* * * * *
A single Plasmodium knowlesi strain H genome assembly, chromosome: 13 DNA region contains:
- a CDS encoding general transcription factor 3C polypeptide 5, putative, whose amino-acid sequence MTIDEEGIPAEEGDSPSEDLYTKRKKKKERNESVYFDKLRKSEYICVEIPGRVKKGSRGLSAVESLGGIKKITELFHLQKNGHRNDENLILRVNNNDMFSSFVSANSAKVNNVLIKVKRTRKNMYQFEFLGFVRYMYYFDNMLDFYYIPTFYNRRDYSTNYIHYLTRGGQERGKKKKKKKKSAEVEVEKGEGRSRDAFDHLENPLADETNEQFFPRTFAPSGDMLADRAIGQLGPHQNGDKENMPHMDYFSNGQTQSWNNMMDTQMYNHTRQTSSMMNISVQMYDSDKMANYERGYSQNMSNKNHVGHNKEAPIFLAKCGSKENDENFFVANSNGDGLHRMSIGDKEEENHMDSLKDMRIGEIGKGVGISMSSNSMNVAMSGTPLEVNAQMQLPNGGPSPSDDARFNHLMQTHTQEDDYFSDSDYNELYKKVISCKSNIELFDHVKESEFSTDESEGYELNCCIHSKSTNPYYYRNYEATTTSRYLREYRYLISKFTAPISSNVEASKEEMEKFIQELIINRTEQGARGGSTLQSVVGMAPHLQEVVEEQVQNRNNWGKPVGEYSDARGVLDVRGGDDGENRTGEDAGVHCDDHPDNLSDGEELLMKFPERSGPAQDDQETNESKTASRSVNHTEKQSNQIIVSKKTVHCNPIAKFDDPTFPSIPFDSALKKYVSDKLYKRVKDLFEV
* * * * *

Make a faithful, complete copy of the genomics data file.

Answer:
A single Plasmodium knowlesi strain H genome assembly, chromosome: 13 DNA region contains:
- a CDS encoding general transcription factor 3C polypeptide 5, putative, whose amino-acid sequence MTIDEEGIPAEEGDSPSEDLYTKRKKKKERNESVYFDKLRKSEYICVEIPGRVKKGSRGLSAVESLGGIKKITELFHLQKNGHRNDENLILRVNNNDMFSSFVSANSAKVNNVLIKVKRTRKNMYQFEFLGFVRYMYYFDNMLDFYYIPTFYNRRDYSTNYIHYLTRGGQERGKKKKKKKKSAEVEVEKGEGRSRDAFDHLENPLADETNEQFFPRTFAPSGDMLADRAIGQLGPHQNGDKENMPHMDYFSNGQTQSWNNMMDTQMYNHTRQTSSMMNISVQMYDSDKMANYERGYSQNMSNKNHVGHNKEAPIFLAKCGSKENDENFFVANSNGDGLHRMSIGDKEEENHMDSLKDMRIGEIGKGVGISMSSNSMNVAMSGTPLEVNAQMQLPNGGPSPSDDARFNHLMQTHTQEDDYFSDSDYNELYKKVISCKSNIELFDHVKESEFSTDESEGYELNCCIHSKSTNPYYYRNYEATTTSRYLREYRYLISKFTAPISSNVEASKEEMEKFIQELIINRTEQGARGGSTLQSVVGMAPHLQEVVEEQVQNRNNWGKPVGEYSDARGVLDVRGGDDGENRTGEDAGVHCDDHPDNLSDGEELLMKFPERSGPAQDDQETNESKTASRSVNHTEKQSNQIIVSKKTVHCNPIAKFDDPTFPSIPFDSALKKYVSDKLYKRVKDLFEV